Back in April I shared my personal bank account setup which I felt offered the best balance of convenience, liquidity, and interest paid out for my geographic location and tax situation:
Basically, I used my Washington Mutual Free Checking / 5% APY Savings (see review) account combo as my core account, but kept most of my money in T-Bills for the higher yield and state income tax exemption. Since then, a couple of things have changed…
First, the rates on 28-day Treasury Bills started to drop significantly, making their tax-equivalent return unattractive. They remain so today, as even the 6-month T-Bill rates are unexciting. In May, FNBO Direct (review) came on the scene and offered 6% APY until 9/28. So as my T-Bills matured I gradually moved them into FNBO.
Then 3 weeks ago, the Fed Funds rate was cut for the first time in years, which caused many banks to adjust the interest rates paid out on high-yield savings accounts. FNBO dropped their rate to 0.85% APY. I have been waiting for the dust to finally settle since, and I think it has since the speculation is now about what will happen during the next Fed meeting at the end of October.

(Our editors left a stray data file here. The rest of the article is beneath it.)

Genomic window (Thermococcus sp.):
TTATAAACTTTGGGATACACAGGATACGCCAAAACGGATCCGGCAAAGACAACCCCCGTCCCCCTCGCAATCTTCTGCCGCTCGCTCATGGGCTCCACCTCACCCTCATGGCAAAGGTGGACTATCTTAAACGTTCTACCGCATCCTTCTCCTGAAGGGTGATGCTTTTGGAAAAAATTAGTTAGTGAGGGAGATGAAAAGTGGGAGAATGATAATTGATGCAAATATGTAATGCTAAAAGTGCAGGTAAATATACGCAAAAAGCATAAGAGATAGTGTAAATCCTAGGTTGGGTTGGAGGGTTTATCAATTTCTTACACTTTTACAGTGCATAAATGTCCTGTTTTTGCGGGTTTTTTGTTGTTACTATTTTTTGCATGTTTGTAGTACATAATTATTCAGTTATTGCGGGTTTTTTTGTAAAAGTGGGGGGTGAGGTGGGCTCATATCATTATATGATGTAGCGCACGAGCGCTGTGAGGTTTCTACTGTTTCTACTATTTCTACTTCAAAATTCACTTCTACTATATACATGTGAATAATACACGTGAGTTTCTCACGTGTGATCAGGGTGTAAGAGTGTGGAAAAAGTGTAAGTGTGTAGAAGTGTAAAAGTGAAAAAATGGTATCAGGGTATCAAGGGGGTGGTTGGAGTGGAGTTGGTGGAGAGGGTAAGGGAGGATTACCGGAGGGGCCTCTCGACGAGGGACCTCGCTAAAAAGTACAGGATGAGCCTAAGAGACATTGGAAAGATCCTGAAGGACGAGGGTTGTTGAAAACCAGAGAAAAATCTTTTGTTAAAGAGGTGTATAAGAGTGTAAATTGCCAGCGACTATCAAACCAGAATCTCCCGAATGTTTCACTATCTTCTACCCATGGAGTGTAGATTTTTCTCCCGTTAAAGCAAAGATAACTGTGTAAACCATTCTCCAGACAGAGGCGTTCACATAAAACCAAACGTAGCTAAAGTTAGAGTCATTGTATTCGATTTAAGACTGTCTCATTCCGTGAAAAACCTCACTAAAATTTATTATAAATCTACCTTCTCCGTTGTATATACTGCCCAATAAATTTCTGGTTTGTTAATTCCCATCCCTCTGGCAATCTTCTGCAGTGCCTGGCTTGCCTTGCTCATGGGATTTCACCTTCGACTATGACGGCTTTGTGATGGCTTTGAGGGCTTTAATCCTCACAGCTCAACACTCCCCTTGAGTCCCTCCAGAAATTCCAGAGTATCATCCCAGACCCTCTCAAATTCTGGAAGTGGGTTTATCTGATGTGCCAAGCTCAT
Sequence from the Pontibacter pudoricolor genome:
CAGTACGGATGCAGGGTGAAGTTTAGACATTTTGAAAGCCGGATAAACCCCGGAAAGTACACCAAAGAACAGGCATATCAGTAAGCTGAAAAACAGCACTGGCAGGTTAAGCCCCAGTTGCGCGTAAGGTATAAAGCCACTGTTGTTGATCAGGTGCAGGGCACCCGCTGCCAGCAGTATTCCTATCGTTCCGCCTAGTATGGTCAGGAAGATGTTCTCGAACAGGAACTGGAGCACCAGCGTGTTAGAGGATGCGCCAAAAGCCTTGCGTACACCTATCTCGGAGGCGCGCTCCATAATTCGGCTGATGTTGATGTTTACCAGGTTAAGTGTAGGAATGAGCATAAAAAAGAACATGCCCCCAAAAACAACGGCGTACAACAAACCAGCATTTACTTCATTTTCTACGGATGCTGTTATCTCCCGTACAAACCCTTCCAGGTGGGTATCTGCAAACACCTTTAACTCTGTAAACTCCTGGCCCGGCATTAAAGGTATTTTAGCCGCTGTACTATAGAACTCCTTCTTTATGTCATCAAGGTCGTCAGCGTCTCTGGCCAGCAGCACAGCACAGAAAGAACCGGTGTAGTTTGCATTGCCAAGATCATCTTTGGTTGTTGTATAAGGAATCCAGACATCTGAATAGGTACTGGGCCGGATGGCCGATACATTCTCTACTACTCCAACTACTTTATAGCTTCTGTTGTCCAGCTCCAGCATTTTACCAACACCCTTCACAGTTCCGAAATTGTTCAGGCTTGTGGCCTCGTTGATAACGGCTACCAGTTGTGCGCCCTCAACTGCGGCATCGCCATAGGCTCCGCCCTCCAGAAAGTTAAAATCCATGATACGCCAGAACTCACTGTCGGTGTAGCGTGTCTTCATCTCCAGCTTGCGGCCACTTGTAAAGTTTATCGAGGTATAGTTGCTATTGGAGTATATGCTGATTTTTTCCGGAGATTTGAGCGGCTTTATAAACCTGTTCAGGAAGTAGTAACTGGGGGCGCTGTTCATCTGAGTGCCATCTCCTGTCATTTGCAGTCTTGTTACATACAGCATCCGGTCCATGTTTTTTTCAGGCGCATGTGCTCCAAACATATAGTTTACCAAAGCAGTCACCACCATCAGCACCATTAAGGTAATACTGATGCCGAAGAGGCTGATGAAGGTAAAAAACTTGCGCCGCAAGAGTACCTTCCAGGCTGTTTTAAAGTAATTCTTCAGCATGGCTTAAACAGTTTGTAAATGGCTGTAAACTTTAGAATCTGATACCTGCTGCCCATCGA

Through all this, the WaMu (online-only) savings account has stayed constant at 5% APY. I’m surprised! I must say though, I’ve been enjoying this sort of “Core and Explore” setup for bank accounts. Most of my day-to-day activities like online billpay, checkwriting, deposits, ATM withdrawals, even getting money orders – they can stay stable and familiar with WaMu. I can also keep a nice chunk of money within quick reach, but still earning 5%. Then I get to rate-chase online with the rest of my temporary $100,000 cash hoard. So I think I’ll keep this way as long as I can:
So what is the Bank du Jour? Well I just mailed in my check and signature form for Everbank’s FreeNet checking account last week, but it hasn’t been cashed yet. I like that the 6.01% APY is guaranteed for 3 months, and my Rate Chaser Calculator says the move should clear me at least another $100 over those few months. It may not be as lucrative for smaller balances, but to each their own.